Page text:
|Publication number||US6880859 B2|
|Application number||US 10/632,940|
|Publication date||Apr 19, 2005|
|Filing date||Jul 31, 2003|
|Priority date||Jul 31, 2003|
|Also published as||EP1651900A1, US20050023824, WO2005017402A1|
|Publication number||10632940, 632940, US 6880859 B2, US 6880859B2, US-B2-6880859, US6880859 B2, US6880859B2|
|Inventors||Clifton P. Breay, Anthony Vaughan, Sara D. Lopata|
|Original Assignee||Stanley Aviation Corporation|
|Export Citation||BiBTeX, EndNote, RefMan|
|Patent Citations (13), Referenced by (44), Classifications (11), Legal Events (3)|
|External Links: USPTO, USPTO Assignment, Espacenet|
This invention relates to couplings for interconnecting a pair of confronting tubular members, and more particularly, to a conduit coupling assembly for interconnecting confronting ends of fluid conveying conduits.
There are a number of prior art couplings which are used for interconnecting various types of fluid conveying lines or conduits. Depending upon the type of fluid to be conveyed, the prior art couplings may be designed to handle special safety requirements. Particularly for conduits which convey fuel, there is always a concern for designing a coupling so that an electrostatic charge does not build up on one of the coupled sections of the line. A stored electrostatic charge may give rise to the hazard of an electrical spark in the presence of vaporized fuel. Discharge of the spark by grounding, or by flexing of the coupling in such a manner to bring metallic parts of the coupling into contact with one another may cause instantaneous combustion of any vaporized fuel which in turn can cause ignition of the fuel conveyed in the lines. Buildup of an electrostatic charge by ionization of fuel as it is conveyed through the fuel lines can be referred to as a static buildup of an electric charge. Lightening strikes can also create a spark, and such strikes are commonly referred to as dynamic causes for creating an electrical charge. Thus, a coupling should also have the capability to dissipate a dynamic electrical charge, such as one caused by a lightening strike. Particularly for lightening strikes, it is important that the coupling have the capability to very quickly dissipate the electrical charge due to the potential magnitude of a spark caused by the lightening strike.
Despite the advances in coupling designs, most fluid conveying lines still utilize metallic flanges which are sealed to the coupling by deformable o-rings. These type of sealing rings may electrically insulate the coupled sections of the line from each other, thus any ionization of fuel that flows through the lines may give rise to a differential electrostatic charge between the coupled sections. Accordingly, there is still a need to ensure electrical conductivity across the coupled sections of the fuel lines to prevent electrostatic buildup.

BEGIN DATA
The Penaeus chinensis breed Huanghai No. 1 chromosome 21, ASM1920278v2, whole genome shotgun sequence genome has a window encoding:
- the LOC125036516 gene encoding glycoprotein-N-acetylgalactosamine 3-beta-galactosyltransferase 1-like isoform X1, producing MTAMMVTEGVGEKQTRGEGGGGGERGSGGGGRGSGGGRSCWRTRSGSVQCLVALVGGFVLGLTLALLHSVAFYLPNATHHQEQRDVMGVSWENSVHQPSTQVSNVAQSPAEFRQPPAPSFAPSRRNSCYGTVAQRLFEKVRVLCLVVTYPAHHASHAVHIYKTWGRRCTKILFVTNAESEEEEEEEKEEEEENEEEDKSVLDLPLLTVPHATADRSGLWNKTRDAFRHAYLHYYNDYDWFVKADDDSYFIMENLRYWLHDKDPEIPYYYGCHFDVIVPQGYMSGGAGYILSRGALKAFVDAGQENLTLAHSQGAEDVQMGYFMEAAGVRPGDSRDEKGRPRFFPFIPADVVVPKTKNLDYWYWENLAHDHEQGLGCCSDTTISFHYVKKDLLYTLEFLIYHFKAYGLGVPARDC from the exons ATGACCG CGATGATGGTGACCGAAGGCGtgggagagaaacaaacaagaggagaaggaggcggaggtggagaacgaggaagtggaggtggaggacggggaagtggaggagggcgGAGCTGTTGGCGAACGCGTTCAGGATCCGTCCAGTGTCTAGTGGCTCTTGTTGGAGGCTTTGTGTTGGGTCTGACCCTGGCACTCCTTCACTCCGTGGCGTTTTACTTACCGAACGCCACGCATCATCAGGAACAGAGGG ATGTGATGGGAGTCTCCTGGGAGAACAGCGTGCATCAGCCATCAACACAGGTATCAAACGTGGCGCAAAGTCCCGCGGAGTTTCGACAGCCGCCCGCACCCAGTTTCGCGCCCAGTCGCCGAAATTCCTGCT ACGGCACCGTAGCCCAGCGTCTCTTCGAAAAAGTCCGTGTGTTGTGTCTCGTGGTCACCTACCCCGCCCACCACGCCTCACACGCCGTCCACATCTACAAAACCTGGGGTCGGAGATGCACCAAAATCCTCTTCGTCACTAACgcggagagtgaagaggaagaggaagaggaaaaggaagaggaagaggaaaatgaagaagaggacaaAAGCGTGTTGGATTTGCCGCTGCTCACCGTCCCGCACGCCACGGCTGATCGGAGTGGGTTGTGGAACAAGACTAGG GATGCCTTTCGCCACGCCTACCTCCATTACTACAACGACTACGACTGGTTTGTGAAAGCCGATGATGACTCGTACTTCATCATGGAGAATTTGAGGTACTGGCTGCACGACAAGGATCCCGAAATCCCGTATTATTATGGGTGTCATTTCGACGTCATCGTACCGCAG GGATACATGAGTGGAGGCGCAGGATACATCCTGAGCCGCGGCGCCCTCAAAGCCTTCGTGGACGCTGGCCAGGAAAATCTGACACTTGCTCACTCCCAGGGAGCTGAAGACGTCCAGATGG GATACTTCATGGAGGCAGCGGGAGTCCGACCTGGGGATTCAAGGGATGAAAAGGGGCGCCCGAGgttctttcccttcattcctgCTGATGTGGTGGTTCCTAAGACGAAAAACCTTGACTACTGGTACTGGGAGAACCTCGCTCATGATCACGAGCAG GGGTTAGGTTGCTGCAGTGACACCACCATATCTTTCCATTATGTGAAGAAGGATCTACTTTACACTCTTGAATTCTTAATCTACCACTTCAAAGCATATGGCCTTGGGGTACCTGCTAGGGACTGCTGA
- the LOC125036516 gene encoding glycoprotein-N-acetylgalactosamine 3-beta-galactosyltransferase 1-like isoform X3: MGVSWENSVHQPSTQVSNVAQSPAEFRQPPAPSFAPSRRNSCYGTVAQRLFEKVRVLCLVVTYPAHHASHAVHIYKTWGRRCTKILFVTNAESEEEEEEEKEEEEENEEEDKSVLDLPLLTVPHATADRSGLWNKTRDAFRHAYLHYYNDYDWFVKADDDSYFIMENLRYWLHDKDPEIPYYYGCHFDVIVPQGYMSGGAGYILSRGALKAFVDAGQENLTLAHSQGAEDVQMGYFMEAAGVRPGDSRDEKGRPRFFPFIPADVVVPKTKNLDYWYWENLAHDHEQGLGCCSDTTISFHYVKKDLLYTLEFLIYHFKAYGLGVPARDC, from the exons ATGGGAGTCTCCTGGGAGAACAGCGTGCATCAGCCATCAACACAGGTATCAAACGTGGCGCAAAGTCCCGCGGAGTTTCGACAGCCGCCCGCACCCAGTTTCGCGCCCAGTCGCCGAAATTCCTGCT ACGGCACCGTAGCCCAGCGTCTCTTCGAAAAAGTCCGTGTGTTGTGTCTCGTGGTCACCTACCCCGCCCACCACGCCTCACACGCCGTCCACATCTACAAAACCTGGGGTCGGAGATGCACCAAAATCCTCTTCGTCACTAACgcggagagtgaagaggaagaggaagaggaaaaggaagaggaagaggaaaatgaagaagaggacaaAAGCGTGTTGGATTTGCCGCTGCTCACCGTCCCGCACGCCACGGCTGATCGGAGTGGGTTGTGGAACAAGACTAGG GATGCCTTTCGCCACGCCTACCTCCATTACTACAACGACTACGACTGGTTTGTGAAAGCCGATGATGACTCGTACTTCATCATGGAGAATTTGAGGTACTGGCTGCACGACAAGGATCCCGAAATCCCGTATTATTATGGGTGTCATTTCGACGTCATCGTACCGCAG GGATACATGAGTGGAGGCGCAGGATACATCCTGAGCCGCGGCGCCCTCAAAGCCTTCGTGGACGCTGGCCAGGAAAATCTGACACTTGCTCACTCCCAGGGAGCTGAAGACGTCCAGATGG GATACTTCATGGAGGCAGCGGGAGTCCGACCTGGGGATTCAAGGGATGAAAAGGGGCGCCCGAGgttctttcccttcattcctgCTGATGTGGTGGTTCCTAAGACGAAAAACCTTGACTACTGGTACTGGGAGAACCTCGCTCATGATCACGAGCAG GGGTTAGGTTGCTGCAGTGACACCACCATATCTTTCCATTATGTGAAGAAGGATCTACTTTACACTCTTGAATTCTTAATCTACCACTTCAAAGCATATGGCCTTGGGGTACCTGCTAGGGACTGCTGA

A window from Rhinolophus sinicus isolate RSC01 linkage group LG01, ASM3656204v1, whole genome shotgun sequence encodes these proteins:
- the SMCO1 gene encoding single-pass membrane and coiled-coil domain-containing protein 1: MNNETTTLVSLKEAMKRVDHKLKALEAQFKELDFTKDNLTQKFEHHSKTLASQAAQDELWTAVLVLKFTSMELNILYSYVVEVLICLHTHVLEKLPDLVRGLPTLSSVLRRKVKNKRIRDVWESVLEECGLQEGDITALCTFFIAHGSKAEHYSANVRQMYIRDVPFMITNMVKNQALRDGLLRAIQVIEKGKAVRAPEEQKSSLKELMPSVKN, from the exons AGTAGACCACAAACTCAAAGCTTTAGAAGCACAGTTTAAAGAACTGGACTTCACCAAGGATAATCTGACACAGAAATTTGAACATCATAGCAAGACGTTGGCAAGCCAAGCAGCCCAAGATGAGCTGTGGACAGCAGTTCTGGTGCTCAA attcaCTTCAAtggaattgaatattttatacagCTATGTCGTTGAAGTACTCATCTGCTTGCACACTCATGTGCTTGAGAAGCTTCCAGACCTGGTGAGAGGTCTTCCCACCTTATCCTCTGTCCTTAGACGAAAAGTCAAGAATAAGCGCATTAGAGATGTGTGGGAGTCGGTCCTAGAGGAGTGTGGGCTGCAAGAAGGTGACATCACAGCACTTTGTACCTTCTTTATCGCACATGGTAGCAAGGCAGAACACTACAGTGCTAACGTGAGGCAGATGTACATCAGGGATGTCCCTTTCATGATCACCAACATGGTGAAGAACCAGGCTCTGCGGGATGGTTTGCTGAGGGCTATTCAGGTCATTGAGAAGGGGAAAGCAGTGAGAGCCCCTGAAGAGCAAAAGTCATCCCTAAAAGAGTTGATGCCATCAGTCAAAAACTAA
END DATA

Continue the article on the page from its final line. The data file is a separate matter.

Various types of electrical jumpers, also known as bonding jumpers, have been used in coupling designs to eliminate the hazard of differential electrostatic charges. A bonding jumper simply provides an electrically conductive connection between the coupled sections of line to prevent buildup of a charge. Two basic types of electrical jumpers include exteriorly and interiorly mounted jumpers. Externally mounted jumpers typically include a piece of flexible metal or cable which is detachably secured to the metallic flanges which are fixed to the adjacent ends of the coupled sections. In many of these prior art exteriorly mounted electrical jumpers, the jumpers themselves require some degree of assembly and disassembly which therefore makes it more difficult to efficiently couple and uncouple the fuel lines.
There are also a number of prior art references which disclose interiorly mounted bonding jumpers. Some of these jumpers are leaf spring types which are mounted within the coupling and placed in contact against the flanges, therefore maintaining electrical conductivity between the flanges of the fluid conveying lines. One particular disadvantage with many types of interiorly mounted bonding jumpers is that there is no means to visually inspect whether the bonding jumpers are properly positioned to make firm contact with the flanges.
Another method of preventing buildup of an electrostatic charge is the use of conductive coatings which may be applied to the coupling assembly and to the flanges of the fluid conveying members. Examples of references disclosing electrically conductive coatings are the U.S. Pat. Nos. 5,786,976 and 5,959,828.
By the foregoing, it is apparent that there still is a need for a coupling assembly which ensures electrical conductivity across adjacent ends of fluid conveying members in a manner which is easy for a user to confirm that the coupling assembly, to include the bonding jumper, is properly installed. Therefore, one of the objects of the present invention is to provide a coupling assembly of a simple yet reliable design which ensures electrical conductivity across the coupling to prevent electrostatic buildup between coupled sections of lines.